Okay, off to a hiss and a roar with the Insatiable Booksluts ‘Award-Winning’ Challenge! As mentioned in my last post, I’m doing this ‘Full Frontal’ Challenge, which is where you read three books from Nobel Literature Laureates, three from Man/Booker winners, and then one each from winners of the PEN/Faulkner award, National Book Award for Fiction and… one other award winner. Oh yeah, the Neustadt International Prize for Fiction. Which is great, because that means that I can read Baby No Eyes by Patricia Grace as part of this challenge, which I’m feeling quite patriotic about. I’m just gonna record for posterity my apologies to New Zealand Novelists; I’m sorry for hating on you guys for so long, but I’m trying to mend my ways.
So, without further ado, here are my impressions of André Gide’s book, The Immoralist.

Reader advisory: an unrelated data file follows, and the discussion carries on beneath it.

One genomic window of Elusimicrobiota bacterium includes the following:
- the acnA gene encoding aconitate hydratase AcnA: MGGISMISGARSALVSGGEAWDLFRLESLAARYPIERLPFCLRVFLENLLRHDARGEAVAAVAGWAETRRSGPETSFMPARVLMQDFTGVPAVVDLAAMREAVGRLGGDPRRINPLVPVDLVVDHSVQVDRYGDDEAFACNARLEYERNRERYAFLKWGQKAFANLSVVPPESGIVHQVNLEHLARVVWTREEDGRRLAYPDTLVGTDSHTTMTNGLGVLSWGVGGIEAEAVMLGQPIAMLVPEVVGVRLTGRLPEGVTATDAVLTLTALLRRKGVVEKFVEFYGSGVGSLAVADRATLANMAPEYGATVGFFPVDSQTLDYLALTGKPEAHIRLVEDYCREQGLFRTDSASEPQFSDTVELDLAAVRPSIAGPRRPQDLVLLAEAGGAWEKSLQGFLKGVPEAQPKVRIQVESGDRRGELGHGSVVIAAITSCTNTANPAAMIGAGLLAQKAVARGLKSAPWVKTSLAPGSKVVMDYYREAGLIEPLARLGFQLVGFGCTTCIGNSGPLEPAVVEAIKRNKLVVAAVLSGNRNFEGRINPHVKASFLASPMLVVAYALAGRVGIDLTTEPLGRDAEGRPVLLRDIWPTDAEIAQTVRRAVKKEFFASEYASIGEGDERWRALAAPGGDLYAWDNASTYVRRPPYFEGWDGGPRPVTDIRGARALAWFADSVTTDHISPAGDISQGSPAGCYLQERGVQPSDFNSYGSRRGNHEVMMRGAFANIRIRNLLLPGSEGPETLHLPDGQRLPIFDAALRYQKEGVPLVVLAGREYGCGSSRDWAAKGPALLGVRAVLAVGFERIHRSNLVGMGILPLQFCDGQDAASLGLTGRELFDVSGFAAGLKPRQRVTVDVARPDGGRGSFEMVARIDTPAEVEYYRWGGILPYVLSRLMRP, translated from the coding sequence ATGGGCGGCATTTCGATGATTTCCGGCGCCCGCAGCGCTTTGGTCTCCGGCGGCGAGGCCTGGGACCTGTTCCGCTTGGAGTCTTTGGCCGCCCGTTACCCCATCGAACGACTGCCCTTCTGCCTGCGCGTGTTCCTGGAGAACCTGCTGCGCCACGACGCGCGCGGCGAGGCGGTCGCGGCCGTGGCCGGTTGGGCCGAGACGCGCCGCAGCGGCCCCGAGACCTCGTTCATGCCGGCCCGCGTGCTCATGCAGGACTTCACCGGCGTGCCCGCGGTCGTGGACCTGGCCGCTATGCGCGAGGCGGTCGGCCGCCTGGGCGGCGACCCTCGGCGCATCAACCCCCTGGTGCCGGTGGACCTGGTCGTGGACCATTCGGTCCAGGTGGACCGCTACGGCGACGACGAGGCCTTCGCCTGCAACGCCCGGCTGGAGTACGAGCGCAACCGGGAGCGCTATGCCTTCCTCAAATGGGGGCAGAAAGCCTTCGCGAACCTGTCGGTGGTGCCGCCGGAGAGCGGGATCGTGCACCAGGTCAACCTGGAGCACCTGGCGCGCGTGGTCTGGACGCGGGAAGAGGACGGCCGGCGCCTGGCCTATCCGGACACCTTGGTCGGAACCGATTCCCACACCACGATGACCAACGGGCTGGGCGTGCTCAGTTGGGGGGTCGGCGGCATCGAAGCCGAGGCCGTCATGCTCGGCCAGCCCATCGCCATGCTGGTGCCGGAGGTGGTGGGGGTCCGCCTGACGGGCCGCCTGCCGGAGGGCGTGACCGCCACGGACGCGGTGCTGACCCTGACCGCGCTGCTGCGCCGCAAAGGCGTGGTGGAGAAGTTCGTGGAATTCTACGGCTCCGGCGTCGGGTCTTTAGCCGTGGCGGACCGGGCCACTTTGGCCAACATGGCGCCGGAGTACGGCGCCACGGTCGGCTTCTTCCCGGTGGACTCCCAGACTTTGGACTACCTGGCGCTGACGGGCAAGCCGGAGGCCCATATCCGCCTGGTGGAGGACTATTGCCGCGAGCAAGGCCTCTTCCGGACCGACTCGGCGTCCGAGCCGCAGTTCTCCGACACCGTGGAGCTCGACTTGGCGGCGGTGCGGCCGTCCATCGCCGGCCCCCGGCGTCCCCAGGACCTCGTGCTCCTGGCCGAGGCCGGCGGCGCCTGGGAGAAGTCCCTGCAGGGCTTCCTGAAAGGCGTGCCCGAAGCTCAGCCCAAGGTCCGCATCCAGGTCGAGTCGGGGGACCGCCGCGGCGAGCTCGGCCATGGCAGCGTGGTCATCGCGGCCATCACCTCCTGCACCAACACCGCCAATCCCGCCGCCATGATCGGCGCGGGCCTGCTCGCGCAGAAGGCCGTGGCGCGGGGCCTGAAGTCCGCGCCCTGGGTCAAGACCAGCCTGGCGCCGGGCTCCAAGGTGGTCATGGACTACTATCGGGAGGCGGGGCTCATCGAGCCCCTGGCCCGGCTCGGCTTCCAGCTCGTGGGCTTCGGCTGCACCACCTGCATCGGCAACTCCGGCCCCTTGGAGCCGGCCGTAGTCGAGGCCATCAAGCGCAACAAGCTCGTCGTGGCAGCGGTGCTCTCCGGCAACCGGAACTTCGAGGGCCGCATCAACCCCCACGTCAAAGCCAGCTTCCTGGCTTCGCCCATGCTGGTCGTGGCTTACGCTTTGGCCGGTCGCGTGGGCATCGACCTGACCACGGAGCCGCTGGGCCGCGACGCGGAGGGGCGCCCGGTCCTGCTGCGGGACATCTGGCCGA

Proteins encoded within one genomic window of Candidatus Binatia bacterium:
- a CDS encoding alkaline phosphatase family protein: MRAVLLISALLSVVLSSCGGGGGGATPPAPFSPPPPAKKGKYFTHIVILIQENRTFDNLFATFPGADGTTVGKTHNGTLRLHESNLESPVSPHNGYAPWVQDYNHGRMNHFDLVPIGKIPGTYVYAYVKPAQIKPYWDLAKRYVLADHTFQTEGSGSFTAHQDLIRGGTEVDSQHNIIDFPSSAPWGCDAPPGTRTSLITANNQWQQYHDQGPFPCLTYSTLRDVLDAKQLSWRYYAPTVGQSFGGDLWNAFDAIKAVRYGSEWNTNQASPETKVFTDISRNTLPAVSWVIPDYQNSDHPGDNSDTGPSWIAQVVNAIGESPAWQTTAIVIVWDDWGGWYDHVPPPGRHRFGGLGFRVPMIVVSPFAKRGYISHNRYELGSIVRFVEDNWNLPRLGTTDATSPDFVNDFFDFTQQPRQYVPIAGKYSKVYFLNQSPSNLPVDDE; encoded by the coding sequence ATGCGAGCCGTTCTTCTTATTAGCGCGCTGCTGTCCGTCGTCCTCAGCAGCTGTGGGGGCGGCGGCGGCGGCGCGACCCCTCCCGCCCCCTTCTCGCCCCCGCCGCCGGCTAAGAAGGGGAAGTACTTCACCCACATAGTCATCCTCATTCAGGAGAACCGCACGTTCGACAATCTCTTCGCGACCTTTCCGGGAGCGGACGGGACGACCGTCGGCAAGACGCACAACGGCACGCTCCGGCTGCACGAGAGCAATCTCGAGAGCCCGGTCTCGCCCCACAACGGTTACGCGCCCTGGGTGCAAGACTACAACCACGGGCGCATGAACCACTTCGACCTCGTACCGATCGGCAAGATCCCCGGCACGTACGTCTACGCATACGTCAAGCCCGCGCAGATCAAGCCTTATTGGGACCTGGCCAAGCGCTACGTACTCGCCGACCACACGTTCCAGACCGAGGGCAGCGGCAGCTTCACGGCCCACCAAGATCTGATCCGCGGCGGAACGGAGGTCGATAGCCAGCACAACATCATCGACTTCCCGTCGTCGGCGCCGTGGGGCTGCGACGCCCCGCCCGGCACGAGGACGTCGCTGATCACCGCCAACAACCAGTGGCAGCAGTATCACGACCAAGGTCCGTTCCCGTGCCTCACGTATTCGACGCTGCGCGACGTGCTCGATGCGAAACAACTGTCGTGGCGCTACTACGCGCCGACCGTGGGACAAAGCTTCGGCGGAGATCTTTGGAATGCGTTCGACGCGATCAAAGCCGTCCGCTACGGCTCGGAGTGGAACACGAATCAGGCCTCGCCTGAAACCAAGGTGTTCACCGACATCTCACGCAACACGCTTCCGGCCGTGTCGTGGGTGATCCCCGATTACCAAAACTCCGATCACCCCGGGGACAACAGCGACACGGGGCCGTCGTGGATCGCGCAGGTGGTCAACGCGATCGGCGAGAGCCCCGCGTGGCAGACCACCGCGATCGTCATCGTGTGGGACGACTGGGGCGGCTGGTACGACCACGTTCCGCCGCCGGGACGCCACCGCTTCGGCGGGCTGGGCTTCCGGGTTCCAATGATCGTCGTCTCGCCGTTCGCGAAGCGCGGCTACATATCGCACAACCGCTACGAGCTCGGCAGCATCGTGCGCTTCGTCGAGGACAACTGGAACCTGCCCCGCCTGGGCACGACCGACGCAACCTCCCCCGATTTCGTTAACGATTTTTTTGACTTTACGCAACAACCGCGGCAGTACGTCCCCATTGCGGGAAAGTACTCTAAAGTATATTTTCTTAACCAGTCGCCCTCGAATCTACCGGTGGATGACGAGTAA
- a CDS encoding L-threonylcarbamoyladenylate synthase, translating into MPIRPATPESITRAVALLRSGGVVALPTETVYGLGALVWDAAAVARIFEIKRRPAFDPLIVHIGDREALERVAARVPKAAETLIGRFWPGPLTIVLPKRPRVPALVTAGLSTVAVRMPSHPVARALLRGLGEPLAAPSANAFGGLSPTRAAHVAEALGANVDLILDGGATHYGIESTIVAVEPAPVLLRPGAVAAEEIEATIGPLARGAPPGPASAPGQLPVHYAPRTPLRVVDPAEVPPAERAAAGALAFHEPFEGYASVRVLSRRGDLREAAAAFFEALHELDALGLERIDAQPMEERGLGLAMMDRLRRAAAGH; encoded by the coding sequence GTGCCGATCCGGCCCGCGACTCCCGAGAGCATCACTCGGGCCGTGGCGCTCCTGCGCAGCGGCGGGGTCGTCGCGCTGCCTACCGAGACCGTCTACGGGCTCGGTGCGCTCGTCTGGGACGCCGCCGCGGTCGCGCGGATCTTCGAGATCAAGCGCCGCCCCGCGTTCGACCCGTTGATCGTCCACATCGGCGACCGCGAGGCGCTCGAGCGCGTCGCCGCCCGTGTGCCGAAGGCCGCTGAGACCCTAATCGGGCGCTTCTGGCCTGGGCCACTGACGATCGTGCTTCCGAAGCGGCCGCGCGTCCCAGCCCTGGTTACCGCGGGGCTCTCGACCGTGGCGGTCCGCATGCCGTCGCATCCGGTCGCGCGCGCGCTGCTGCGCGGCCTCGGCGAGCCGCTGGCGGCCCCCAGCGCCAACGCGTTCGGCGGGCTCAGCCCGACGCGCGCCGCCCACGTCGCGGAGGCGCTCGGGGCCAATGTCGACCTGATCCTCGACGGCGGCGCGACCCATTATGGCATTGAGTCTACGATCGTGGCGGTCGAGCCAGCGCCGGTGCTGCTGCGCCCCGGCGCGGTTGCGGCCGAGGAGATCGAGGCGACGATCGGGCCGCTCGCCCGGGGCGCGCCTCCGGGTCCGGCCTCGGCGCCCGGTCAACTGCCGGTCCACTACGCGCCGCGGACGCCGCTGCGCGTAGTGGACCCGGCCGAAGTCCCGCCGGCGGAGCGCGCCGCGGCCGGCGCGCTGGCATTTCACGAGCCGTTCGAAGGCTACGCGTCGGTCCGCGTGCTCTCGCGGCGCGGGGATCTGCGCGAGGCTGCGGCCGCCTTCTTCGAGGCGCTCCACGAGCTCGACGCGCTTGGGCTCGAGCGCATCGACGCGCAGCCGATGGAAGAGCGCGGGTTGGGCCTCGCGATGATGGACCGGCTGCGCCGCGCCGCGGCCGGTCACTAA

Gide won the Nobel Prize for Literature in 1947, four years before his death. But man, according to Wikipedia, he had a pretty amazing life – buddies with Oscar Wilde, critic of the French colonisation of Africa (in particular the Congo and Algiers). He actually has a centre for Gidean studies now, which I took a quick glimpse at; crazy. He was, from reading around about his life, a highly moral individual who was unfortunate enough to be living in a time when his sexuality was enough to condemn him to living outside of the ‘normal’ model of moral behaviour. Okay, actually, given his penchant for young men, outside the morals of this current time as well, but… yeah. His work was placed on the Index Librorum Prohibitorum (List of Forbidden Works) by the Catholic Church in 1952 too, just for good measure. They abolished that list in 1966, so that’s alright. Read the rest of this entry